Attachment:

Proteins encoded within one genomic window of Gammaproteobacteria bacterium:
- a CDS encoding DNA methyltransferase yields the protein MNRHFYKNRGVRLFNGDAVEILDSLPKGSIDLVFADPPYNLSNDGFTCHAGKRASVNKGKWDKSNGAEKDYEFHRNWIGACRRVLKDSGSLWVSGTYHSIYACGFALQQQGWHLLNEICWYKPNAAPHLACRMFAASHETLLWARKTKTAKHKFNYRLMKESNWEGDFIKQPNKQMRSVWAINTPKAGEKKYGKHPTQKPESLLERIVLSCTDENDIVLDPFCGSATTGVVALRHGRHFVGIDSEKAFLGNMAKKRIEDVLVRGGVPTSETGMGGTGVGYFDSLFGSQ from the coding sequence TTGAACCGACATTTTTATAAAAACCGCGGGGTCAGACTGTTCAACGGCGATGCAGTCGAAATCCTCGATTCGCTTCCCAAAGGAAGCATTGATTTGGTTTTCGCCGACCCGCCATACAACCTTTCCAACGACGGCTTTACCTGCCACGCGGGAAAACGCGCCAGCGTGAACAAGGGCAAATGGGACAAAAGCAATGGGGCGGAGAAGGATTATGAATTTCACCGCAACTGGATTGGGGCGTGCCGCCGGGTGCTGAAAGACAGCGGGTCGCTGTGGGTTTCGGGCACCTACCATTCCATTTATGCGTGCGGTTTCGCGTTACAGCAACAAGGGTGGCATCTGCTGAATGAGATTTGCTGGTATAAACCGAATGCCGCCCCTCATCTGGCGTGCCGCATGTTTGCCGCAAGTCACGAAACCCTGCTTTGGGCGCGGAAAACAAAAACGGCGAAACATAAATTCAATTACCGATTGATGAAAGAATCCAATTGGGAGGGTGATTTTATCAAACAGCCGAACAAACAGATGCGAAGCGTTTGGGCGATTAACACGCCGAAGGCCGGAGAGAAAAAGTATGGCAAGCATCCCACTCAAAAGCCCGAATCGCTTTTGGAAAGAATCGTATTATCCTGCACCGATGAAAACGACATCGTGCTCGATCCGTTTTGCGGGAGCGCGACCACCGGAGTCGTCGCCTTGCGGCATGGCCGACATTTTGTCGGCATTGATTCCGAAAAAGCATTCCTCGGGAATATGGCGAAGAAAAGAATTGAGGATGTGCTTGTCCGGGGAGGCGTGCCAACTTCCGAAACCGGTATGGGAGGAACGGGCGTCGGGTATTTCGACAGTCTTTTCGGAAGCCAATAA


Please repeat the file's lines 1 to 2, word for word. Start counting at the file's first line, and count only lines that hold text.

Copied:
Proteins encoded within one genomic window of Gammaproteobacteria bacterium:
- a CDS encoding DNA methyltransferase yields the protein MNRHFYKNRGVRLFNGDAVEILDSLPKGSIDLVFADPPYNLSNDGFTCHAGKRASVNKGKWDKSNGAEKDYEFHRNWIGACRRVLKDSGSLWVSGTYHSIYACGFALQQQGWHLLNEICWYKPNAAPHLACRMFAASHETLLWARKTKTAKHKFNYRLMKESNWEGDFIKQPNKQMRSVWAINTPKAGEKKYGKHPTQKPESLLERIVLSCTDENDIVLDPFCGSATTGVVALRHGRHFVGIDSEKAFLGNMAKKRIEDVLVRGGVPTSETGMGGTGVGYFDSLFGSQ from the coding sequence TTGAACCGACATTTTTATAAAAACCGCGGGGTCAGACTGTTCAACGGCGATGCAGTCGAAATCCTCGATTCGCTTCCCAAAGGAAGCATTGATTTGGTTTTCGCCGACCCGCCATACAACCTTTCCAACGACGGCTTTACCTGCCACGCGGGAAAACGCGCCAGCGTGAACAAGGGCAAATGGGACAAAAGCAATGGGGCGGAGAAGGATTATGAATTTCACCGCAACTGGATTGGGGCGTGCCGCCGGGTGCTGAAAGACAGCGGGTCGCTGTGGGTTTCGGGCACCTACCATTCCATTTATGCGTGCGGTTTCGCGTTACAGCAACAAGGGTGGCATCTGCTGAATGAGATTTGCTGGTATAAACCGAATGCCGCCCCTCATCTGGCGTGCCGCATGTTTGCCGCAAGTCACGAAACCCTGCTTTGGGCGCGGAAAACAAAAACGGCGAAACATAAATTCAATTACCGATTGATGAAAGAATCCAATTGGGAGGGTGATTTTATCAAACAGCCGAACAAACAGATGCGAAGCGTTTGGGCGATTAACACGCCGAAGGCCGGAGAGAAAAAGTATGGCAAGCATCCCACTCAAAAGCCCGAATCGCTTTTGGAAAGAATCGTATTATCCTGCACCGATGAAAACGACATCGTGCTCGATCCGTTTTGCGGGAGCGCGACCACCGGAGTCGTCGCCTTGCGGCATGGCCGACATTTTGTCGGCATTGATTCCGAAAAAGCATTCCTCGGGAATATGGCGAAGAAAAGAATTGAGGATGTGCTTGTCCGGGGAGGCGTGCCAACTTCCGAAACCGGTATGGGAGGAACGGGCGTCGGGTATTTCGACAGTCTTTTCGGAAGCCAATAA